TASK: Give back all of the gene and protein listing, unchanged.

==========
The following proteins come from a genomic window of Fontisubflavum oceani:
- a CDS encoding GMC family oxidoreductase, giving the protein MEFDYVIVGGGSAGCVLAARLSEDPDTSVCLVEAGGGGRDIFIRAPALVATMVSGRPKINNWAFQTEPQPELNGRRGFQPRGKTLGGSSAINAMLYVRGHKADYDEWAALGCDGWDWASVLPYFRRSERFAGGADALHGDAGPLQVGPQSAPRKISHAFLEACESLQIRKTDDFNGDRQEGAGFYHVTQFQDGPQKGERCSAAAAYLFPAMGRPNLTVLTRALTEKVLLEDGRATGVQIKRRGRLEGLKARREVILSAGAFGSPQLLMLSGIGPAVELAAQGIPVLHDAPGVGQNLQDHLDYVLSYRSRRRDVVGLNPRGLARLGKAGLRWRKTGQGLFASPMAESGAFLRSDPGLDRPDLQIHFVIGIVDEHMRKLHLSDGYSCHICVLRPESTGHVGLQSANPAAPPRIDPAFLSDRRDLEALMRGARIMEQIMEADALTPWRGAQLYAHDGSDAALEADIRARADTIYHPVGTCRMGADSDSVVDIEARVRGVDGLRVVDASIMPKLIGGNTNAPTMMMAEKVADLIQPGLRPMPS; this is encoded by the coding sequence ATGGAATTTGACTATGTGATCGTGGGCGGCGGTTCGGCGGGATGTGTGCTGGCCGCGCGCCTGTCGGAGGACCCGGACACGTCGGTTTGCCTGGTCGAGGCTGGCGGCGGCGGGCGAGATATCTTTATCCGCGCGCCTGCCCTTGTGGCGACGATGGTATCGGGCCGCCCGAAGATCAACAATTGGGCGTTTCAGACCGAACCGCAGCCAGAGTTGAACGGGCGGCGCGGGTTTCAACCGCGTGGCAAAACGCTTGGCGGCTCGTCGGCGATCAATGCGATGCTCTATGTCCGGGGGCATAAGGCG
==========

The following proteins come from a genomic window of Fontisubflavum oceani:
- a CDS encoding GMC family oxidoreductase, giving the protein MEFDYVIVGGGSAGCVLAARLSEDPDTSVCLVEAGGGGRDIFIRAPALVATMVSGRPKINNWAFQTEPQPELNGRRGFQPRGKTLGGSSAINAMLYVRGHKADYDEWAALGCDGWDWASVLPYFRRSERFAGGADALHGDAGPLQVGPQSAPRKISHAFLEACESLQIRKTDDFNGDRQEGAGFYHVTQFQDGPQKGERCSAAAAYLFPAMGRPNLTVLTRALTEKVLLEDGRATGVQIKRRGRLEGLKARREVILSAGAFGSPQLLMLSGIGPAVELAAQGIPVLHDAPGVGQNLQDHLDYVLSYRSRRRDVVGLNPRGLARLGKAGLRWRKTGQGLFASPMAESGAFLRSDPGLDRPDLQIHFVIGIVDEHMRKLHLSDGYSCHICVLRPESTGHVGLQSANPAAPPRIDPAFLSDRRDLEALMRGARIMEQIMEADALTPWRGAQLYAHDGSDAALEADIRARADTIYHPVGTCRMGADSDSVVDIEARVRGVDGLRVVDASIMPKLIGGNTNAPTMMMAEKVADLIQPGLRPMPS; this is encoded by the coding sequence ATGGAATTTGACTATGTGATCGTGGGCGGCGGTTCGGCGGGATGTGTGCTGGCCGCGCGCCTGTCGGAGGACCCGGACACGTCGGTTTGCCTGGTCGAGGCTGGCGGCGGCGGGCGAGATATCTTTATCCGCGCGCCTGCCCTTGTGGCGACGATGGTATCGGGCCGCCCGAAGATCAACAATTGGGCGTTTCAGACCGAACCGCAGCCAGAGTTGAACGGGCGGCGCGGGTTTCAACCGCGTGGCAAAACGCTTGGCGGCTCGTCGGCGATCAATGCGATGCTCTATGTCCGGGGGCATAAGGCG